R2Home flying toward a landing point
R2Home flight and design show case
R2Home flight and design show case
Detail of R2Home while flight
Turning the two parts of the shell to open and get to the electronic system
Illustration of how R2Home works to collect atmospherical data
Composite picture from a video of a real test flight
What it does
Our idea is to make radiosonde reusable. It’s a sensor package for making weather forecasts. They are sent with a balloon to collect data up to 30 km altitude, where the balloon explodes, R2Home activates and flies back to a given landing point.
In 2019 Yohan discovered that radiosondes are the best way to collect atmospheric data needed to get precise weather forecasts. However, they have one big problem: while they go up, they drift with the wind. The wind is different everyday, which means they land at an unknown location every time. Every day around 2000 radiosondes, are sent into the atmosphere worldwide. But only 20% of these measuring devices are found. Due to this today‘s radiosondes are produced for single use only, costing a lot of money and polluting nature. There Yohan got the idea: a flying robot that allows to choose their landing point and make them so reusable.
How it works
After being dropped in the atmosphere at any altitude between 100m and 30km altitude R2Home will deploy a steerable paraglider wing. Once the wing is deployed and flying, the brain of the robot, the onboard computer, will start controlling the wing, guiding left or right, to fly in the right direction toward a point using a GPS sensor and servo motors. Once this point is reached R2Home will circle around it until it touches the ground. A landing precision between 5m to 10m is currently achieved.
It took about two years to get a first working prototype, a robot dropped from 200m that flied back to a given landing point. The first step was to be able to reliably deploy the steerable paraglider wing from a small deployment bag at any altitude. For this he used a collapsible drogue parachute. The second step was to autonomously steer the paraglider wing to the landing point. After hundreds of test flights R2Home is ready for commercial demonstrations. In January 2021, Yohan got in touch with an industrial design student named Lucie. Her job was to transform the technical prototype into a product. She designed the new shell, which consists of two parts, the upper one with the autopilot and the lower one with a modular payload bay which is in our specific case the radiosonde. All of its materials can be easily recycled and replaced if necessary. The shell is made of expanded polypropylene, which has insulating properties and protects the system from cold, rain and shocks. The plastic parts on the side and inside are made of PET, while the outer parts are connected to the inner parts by a clip trough the shell. The shape is aerodynamic and simplifies the necessary installations for flight. A button on the front side serves to secure the closure.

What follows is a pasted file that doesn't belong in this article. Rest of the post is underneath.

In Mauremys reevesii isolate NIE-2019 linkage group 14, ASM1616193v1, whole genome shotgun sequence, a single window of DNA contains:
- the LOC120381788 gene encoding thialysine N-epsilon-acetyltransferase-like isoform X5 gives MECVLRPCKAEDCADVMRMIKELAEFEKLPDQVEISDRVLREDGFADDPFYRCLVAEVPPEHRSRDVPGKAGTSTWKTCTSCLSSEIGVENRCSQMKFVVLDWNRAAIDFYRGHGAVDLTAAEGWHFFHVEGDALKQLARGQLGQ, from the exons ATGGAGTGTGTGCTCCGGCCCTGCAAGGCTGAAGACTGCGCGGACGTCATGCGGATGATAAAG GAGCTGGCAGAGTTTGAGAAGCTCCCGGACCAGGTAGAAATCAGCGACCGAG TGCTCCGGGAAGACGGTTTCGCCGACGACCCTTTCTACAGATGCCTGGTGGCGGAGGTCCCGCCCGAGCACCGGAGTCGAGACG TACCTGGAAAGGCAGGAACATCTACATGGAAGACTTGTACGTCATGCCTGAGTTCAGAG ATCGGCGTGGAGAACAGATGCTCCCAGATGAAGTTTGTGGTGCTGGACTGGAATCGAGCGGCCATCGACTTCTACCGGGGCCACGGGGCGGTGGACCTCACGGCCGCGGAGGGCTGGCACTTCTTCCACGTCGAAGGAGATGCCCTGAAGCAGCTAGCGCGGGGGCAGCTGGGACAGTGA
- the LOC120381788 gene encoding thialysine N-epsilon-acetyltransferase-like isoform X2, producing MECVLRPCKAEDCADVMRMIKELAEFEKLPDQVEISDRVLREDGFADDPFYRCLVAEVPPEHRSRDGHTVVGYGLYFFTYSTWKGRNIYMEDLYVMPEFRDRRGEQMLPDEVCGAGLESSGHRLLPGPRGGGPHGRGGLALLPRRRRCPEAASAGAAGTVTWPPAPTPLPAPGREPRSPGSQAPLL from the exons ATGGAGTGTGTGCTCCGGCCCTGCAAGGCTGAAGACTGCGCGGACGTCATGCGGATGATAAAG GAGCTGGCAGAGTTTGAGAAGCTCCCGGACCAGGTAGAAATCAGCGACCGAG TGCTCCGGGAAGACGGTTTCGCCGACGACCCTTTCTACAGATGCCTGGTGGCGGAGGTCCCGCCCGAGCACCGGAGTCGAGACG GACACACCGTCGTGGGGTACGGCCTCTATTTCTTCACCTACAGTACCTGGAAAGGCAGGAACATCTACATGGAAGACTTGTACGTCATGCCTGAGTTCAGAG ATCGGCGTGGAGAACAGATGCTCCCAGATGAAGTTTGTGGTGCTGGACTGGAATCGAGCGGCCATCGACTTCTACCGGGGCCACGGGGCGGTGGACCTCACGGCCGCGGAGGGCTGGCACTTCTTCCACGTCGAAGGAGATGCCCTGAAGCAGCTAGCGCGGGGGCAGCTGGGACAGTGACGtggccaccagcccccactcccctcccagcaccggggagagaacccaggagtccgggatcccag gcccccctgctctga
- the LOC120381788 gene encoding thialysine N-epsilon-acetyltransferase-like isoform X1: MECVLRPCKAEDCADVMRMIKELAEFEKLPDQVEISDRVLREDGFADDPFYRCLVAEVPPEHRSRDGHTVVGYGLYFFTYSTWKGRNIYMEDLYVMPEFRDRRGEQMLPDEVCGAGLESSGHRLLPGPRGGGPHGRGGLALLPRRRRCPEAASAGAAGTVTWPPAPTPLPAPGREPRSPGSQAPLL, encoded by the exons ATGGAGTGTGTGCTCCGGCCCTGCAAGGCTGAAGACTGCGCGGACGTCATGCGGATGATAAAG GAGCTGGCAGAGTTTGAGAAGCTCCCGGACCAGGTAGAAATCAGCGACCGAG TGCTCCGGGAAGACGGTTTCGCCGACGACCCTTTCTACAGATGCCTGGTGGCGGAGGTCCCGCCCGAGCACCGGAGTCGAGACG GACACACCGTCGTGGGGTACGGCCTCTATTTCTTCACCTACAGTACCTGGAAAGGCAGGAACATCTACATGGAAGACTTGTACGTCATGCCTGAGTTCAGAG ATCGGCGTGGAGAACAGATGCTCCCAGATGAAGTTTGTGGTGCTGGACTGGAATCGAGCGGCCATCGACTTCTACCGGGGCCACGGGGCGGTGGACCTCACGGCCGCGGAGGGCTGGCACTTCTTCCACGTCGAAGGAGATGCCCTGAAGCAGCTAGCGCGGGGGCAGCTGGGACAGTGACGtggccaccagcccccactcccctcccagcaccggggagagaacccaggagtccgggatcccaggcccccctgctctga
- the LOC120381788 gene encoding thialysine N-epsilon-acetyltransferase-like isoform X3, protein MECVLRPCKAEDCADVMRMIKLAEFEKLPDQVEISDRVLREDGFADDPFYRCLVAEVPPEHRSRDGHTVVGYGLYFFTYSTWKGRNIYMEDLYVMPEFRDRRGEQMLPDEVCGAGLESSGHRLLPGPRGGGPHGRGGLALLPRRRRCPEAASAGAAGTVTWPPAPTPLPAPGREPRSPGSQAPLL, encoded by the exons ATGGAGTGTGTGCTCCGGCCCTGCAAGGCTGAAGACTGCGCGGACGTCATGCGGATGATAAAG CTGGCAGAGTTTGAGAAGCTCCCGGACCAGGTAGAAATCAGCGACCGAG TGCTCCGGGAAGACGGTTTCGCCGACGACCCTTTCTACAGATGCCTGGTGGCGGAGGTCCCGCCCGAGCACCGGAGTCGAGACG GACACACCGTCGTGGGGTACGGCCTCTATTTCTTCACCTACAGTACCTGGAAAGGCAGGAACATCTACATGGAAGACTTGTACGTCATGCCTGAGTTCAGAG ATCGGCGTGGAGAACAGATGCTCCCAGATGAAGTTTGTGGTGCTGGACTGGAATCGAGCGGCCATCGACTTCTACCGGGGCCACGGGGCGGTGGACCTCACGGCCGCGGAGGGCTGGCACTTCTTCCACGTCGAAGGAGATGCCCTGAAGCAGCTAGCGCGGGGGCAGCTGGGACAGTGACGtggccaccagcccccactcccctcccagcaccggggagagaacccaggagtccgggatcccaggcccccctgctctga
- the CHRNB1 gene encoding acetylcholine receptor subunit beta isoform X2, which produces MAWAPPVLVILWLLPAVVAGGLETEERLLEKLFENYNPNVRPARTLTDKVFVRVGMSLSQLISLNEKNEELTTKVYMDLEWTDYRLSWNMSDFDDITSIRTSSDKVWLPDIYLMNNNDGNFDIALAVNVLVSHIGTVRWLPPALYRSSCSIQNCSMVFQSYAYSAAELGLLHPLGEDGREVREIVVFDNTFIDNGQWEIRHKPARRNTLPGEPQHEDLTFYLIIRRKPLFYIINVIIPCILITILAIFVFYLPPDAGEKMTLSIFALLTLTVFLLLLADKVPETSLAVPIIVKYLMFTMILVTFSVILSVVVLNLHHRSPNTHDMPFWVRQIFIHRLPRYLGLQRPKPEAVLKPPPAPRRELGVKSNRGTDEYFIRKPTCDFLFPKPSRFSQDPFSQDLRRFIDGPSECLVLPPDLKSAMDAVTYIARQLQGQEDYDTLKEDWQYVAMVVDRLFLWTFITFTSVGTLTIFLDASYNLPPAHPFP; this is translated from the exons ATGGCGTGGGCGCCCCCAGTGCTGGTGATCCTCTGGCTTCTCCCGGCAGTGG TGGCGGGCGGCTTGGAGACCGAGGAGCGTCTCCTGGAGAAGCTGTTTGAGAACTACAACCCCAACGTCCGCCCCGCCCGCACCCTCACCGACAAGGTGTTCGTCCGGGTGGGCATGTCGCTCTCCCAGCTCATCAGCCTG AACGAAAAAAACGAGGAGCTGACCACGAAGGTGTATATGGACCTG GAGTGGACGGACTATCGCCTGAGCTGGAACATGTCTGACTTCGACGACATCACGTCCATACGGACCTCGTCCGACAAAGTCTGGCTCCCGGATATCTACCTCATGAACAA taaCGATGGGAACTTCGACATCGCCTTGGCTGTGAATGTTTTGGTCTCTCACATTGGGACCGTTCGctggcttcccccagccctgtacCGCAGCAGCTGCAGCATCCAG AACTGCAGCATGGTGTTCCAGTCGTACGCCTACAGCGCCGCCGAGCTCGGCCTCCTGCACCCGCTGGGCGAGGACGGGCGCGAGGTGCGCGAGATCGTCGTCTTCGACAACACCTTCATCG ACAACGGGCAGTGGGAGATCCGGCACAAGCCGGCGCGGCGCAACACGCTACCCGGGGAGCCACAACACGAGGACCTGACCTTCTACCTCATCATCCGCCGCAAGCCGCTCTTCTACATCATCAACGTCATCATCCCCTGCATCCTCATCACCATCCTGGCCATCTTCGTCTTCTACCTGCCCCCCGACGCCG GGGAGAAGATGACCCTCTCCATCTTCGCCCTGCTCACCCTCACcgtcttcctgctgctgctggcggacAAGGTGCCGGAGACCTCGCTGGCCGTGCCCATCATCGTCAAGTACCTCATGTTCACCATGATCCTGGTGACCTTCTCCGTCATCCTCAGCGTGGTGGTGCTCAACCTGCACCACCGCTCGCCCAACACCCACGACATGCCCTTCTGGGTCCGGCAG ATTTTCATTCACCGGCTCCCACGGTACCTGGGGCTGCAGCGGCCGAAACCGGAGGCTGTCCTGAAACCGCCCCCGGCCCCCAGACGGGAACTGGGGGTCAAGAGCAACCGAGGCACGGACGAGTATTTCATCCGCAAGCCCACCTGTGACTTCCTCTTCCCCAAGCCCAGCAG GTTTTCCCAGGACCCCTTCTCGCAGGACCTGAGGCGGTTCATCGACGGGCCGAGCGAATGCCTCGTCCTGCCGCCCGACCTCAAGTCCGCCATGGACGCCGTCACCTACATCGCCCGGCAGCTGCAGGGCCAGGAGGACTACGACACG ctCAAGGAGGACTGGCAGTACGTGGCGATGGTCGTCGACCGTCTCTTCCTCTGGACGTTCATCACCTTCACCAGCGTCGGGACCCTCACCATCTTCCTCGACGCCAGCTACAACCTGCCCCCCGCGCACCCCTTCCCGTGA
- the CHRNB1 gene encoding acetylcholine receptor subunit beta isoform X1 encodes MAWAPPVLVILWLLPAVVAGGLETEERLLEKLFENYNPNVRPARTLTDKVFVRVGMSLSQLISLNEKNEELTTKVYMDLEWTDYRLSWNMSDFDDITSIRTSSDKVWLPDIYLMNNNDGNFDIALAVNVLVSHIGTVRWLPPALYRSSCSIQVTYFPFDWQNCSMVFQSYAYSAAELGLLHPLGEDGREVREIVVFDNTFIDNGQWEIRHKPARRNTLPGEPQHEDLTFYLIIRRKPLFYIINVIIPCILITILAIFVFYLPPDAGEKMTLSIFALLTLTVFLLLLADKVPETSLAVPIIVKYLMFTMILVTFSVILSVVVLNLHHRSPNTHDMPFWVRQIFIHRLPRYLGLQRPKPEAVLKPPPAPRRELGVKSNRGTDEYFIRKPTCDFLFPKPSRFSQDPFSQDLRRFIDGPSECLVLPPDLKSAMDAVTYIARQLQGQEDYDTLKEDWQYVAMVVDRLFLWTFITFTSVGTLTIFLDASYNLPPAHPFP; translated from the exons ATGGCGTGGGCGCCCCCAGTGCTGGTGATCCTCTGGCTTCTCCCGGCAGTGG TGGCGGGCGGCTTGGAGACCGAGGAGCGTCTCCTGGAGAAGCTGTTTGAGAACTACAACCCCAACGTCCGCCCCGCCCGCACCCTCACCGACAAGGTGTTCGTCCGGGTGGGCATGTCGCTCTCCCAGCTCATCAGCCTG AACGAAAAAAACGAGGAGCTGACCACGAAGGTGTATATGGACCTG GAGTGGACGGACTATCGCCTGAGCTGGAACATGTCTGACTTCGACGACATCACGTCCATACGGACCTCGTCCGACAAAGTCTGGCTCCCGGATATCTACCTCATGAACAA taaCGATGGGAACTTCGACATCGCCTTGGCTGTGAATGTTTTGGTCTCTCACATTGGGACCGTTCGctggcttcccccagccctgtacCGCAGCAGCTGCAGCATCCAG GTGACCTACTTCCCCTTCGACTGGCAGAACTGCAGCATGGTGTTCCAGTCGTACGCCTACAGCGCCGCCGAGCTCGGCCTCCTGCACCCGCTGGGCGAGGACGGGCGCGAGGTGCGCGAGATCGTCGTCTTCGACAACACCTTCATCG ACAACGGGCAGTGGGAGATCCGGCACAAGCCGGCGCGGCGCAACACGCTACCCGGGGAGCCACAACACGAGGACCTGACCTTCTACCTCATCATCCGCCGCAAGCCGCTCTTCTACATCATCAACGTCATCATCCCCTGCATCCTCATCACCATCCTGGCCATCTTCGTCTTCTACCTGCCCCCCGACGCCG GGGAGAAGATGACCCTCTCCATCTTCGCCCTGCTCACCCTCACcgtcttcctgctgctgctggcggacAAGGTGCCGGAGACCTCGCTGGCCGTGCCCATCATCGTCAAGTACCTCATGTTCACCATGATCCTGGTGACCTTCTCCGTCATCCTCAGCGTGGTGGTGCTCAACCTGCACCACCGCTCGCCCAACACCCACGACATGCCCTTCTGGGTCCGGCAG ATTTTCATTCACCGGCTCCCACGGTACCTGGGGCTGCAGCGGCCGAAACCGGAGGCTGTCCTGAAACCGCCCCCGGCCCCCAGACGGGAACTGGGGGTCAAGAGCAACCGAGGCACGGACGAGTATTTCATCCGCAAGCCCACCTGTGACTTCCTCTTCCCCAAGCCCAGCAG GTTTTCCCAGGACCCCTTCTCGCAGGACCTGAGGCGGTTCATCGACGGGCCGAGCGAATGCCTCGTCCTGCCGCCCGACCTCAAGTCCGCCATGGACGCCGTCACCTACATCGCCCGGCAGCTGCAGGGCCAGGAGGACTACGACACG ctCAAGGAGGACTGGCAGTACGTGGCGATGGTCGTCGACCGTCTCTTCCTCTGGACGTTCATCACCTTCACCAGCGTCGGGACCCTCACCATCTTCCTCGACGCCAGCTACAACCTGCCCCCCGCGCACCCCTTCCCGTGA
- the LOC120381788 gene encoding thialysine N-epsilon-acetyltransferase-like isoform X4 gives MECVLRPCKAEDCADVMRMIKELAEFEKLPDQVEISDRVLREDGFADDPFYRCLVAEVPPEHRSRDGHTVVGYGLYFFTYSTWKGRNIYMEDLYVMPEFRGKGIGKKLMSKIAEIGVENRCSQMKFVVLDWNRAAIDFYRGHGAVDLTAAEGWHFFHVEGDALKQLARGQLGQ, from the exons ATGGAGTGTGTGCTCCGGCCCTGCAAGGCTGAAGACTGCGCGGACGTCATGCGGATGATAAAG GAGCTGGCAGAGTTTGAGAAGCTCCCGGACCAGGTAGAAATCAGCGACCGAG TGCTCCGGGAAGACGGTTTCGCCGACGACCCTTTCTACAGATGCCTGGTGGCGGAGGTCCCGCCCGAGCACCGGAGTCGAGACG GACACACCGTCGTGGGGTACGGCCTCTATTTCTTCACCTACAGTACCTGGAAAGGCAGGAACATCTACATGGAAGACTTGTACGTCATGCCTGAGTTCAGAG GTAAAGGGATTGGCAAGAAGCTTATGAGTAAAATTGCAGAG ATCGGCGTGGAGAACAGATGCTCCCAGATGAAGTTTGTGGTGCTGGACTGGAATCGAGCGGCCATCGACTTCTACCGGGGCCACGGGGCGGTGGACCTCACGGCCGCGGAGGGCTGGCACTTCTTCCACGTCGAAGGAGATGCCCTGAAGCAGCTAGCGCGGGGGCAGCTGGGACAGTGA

How it is different
R2Home is the first system of this kind at this scale. Being able to make such small paraglider wings is only possible today thanks to huge developments in the domain of paragliding fabrics in the last decade. Being able to fly such a small wing is what makes R2Home interesting for the recovery of payloads such as radiosondes. The challenge was to make such a small guided parachute system. In addition to that, in the radiosonde application, being able to control the return trajectory is also interesting to improve the quality of the data collected. More expensive measuring devices like CO2, UV, etc. can now be connected more often to collect more data for less money. Intuitive, practical, environmentally friendly because reusable - R2Home is leading to the next generation of radiosondes.
For now we are looking forward the first commercial demonstrations of the system with the first interested organisations such as MeteoSwiss and Meteo France. These will allow to gather data on the reliability of the system and its life cycle. Then we will provide a turnkey solution reducing their overall operational costs and their environment impact. After demonstrating making radiosondes reusable, the goal is to use R2Home in other applications, from the humanitarian to the aerospace domain. What if we could help delivering medicines packages in the middle of nowhere? What if we could help recovering samples coming back from Mars?
Hackaday Earth Day Challenge (International) Instructable Space Challenge - First Prize - (International) Prix SVJ - INNOVEZ Janvier 2022 (FR) EPFL Blaze Grantee (CH) Prix du Jeune Entrepreneur 2022 - CCE-Suisse (CH) Very good Mention from ECAL in the category industrial and product design (CH)